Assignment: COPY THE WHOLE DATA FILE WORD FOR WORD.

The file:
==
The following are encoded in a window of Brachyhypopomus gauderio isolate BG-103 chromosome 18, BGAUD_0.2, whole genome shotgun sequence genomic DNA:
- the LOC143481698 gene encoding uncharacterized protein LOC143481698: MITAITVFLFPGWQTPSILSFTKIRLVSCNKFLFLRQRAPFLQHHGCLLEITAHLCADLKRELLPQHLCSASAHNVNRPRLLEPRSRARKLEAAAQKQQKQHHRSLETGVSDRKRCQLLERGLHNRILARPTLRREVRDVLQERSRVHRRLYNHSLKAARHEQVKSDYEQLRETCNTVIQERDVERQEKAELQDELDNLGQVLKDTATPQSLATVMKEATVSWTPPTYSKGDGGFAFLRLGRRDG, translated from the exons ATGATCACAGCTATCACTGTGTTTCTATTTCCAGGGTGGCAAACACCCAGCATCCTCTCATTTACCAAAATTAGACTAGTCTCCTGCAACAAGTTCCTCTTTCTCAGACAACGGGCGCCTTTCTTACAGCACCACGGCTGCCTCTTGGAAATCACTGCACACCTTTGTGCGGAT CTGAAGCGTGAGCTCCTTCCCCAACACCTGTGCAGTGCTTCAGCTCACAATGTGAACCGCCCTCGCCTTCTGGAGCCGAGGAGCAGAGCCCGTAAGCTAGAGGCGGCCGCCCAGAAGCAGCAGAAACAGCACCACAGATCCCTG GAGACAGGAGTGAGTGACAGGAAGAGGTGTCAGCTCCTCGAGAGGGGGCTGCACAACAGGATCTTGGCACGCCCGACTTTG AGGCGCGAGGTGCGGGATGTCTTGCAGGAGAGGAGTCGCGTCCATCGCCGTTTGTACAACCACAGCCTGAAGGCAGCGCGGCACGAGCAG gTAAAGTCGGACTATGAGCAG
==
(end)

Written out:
The following are encoded in a window of Brachyhypopomus gauderio isolate BG-103 chromosome 18, BGAUD_0.2, whole genome shotgun sequence genomic DNA:
- the LOC143481698 gene encoding uncharacterized protein LOC143481698: MITAITVFLFPGWQTPSILSFTKIRLVSCNKFLFLRQRAPFLQHHGCLLEITAHLCADLKRELLPQHLCSASAHNVNRPRLLEPRSRARKLEAAAQKQQKQHHRSLETGVSDRKRCQLLERGLHNRILARPTLRREVRDVLQERSRVHRRLYNHSLKAARHEQVKSDYEQLRETCNTVIQERDVERQEKAELQDELDNLGQVLKDTATPQSLATVMKEATVSWTPPTYSKGDGGFAFLRLGRRDG, translated from the exons ATGATCACAGCTATCACTGTGTTTCTATTTCCAGGGTGGCAAACACCCAGCATCCTCTCATTTACCAAAATTAGACTAGTCTCCTGCAACAAGTTCCTCTTTCTCAGACAACGGGCGCCTTTCTTACAGCACCACGGCTGCCTCTTGGAAATCACTGCACACCTTTGTGCGGAT CTGAAGCGTGAGCTCCTTCCCCAACACCTGTGCAGTGCTTCAGCTCACAATGTGAACCGCCCTCGCCTTCTGGAGCCGAGGAGCAGAGCCCGTAAGCTAGAGGCGGCCGCCCAGAAGCAGCAGAAACAGCACCACAGATCCCTG GAGACAGGAGTGAGTGACAGGAAGAGGTGTCAGCTCCTCGAGAGGGGGCTGCACAACAGGATCTTGGCACGCCCGACTTTG AGGCGCGAGGTGCGGGATGTCTTGCAGGAGAGGAGTCGCGTCCATCGCCGTTTGTACAACCACAGCCTGAAGGCAGCGCGGCACGAGCAG gTAAAGTCGGACTATGAGCAG